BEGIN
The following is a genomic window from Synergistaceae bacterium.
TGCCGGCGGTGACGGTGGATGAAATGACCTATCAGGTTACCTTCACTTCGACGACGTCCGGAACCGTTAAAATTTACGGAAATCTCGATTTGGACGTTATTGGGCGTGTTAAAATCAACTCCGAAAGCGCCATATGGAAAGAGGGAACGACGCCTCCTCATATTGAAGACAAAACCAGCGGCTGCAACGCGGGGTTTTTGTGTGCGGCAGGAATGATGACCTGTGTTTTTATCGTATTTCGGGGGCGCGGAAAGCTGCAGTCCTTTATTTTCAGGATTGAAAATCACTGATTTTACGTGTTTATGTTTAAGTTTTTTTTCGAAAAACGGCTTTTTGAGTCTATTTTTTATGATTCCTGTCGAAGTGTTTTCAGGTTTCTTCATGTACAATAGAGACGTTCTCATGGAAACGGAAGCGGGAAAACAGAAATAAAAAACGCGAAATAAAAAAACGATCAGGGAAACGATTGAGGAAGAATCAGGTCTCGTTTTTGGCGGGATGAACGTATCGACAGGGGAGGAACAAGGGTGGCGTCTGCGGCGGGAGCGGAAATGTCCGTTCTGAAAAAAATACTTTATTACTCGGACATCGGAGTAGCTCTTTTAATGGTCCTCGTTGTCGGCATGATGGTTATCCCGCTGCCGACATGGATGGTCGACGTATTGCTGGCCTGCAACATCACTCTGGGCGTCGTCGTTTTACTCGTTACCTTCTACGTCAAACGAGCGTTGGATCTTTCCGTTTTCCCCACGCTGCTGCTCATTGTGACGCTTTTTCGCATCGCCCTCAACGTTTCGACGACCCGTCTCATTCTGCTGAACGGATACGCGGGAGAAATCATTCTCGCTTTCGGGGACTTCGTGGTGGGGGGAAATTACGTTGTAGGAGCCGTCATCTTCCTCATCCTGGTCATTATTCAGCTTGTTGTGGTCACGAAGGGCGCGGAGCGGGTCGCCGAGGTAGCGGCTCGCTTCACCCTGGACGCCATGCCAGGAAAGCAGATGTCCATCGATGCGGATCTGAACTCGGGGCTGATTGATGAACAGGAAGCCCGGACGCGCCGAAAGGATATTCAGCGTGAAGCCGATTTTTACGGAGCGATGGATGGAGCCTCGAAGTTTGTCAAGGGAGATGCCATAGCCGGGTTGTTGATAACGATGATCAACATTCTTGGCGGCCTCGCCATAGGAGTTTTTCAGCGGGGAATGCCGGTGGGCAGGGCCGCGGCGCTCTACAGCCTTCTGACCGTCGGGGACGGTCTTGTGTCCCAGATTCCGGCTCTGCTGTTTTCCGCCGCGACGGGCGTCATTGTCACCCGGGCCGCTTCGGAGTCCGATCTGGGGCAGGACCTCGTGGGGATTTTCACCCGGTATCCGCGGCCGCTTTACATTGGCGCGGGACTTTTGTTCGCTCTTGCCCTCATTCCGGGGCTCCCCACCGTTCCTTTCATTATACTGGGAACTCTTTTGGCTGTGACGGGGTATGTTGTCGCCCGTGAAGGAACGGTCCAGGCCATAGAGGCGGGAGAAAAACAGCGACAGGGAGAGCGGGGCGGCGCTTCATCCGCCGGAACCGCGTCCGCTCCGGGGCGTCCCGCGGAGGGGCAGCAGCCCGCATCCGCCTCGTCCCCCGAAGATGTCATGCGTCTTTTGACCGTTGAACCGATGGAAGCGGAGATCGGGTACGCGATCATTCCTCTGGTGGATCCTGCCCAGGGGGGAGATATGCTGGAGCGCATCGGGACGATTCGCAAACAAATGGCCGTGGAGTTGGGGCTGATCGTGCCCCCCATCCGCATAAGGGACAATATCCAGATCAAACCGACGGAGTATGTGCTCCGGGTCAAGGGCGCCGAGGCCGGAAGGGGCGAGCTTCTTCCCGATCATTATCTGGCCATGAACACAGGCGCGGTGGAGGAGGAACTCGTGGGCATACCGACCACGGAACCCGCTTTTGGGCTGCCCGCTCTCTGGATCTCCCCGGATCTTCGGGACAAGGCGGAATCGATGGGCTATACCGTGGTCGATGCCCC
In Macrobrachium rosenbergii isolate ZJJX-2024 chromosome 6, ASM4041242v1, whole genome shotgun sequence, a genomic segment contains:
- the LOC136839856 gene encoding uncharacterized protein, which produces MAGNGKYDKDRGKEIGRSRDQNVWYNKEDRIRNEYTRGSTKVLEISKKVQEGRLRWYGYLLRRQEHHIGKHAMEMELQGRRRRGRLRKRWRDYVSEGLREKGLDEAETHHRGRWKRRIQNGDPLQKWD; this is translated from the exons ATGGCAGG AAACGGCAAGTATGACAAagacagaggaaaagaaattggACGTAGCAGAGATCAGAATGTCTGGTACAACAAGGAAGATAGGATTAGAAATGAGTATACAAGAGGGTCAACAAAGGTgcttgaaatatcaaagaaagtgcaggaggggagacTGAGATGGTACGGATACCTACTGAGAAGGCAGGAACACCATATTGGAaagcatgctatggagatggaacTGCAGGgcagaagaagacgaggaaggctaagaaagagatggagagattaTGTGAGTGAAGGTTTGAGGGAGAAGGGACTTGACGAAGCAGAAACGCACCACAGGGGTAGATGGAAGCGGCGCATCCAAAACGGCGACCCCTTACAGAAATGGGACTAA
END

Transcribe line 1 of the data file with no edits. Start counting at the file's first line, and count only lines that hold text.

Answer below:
The following is a genomic window from Synergistaceae bacterium.